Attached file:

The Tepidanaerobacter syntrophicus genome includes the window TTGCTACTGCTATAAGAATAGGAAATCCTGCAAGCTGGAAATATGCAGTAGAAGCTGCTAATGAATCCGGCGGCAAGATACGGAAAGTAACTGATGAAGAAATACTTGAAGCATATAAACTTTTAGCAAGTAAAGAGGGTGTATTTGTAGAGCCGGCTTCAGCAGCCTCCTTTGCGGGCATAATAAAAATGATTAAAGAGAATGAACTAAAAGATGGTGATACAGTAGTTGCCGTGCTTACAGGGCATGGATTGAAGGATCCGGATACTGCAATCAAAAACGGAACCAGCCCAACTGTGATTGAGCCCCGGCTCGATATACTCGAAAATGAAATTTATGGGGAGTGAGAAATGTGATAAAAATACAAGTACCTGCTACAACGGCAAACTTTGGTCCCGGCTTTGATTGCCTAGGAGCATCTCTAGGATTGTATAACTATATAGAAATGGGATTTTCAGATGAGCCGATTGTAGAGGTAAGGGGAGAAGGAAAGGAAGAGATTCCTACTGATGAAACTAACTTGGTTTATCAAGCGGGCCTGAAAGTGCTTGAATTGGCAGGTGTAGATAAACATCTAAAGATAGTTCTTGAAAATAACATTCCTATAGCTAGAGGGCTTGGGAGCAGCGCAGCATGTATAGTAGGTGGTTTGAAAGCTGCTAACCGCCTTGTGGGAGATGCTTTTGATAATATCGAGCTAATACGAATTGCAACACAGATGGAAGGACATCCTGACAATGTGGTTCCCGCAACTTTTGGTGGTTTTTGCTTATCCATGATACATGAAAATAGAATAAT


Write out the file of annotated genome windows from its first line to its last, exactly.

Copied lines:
The Tepidanaerobacter syntrophicus genome includes the window TTGCTACTGCTATAAGAATAGGAAATCCTGCAAGCTGGAAATATGCAGTAGAAGCTGCTAATGAATCCGGCGGCAAGATACGGAAAGTAACTGATGAAGAAATACTTGAAGCATATAAACTTTTAGCAAGTAAAGAGGGTGTATTTGTAGAGCCGGCTTCAGCAGCCTCCTTTGCGGGCATAATAAAAATGATTAAAGAGAATGAACTAAAAGATGGTGATACAGTAGTTGCCGTGCTTACAGGGCATGGATTGAAGGATCCGGATACTGCAATCAAAAACGGAACCAGCCCAACTGTGATTGAGCCCCGGCTCGATATACTCGAAAATGAAATTTATGGGGAGTGAGAAATGTGATAAAAATACAAGTACCTGCTACAACGGCAAACTTTGGTCCCGGCTTTGATTGCCTAGGAGCATCTCTAGGATTGTATAACTATATAGAAATGGGATTTTCAGATGAGCCGATTGTAGAGGTAAGGGGAGAAGGAAAGGAAGAGATTCCTACTGATGAAACTAACTTGGTTTATCAAGCGGGCCTGAAAGTGCTTGAATTGGCAGGTGTAGATAAACATCTAAAGATAGTTCTTGAAAATAACATTCCTATAGCTAGAGGGCTTGGGAGCAGCGCAGCATGTATAGTAGGTGGTTTGAAAGCTGCTAACCGCCTTGTGGGAGATGCTTTTGATAATATCGAGCTAATACGAATTGCAACACAGATGGAAGGACATCCTGACAATGTGGTTCCCGCAACTTTTGGTGGTTTTTGCTTATCCATGATACATGAAAATAGAATAAT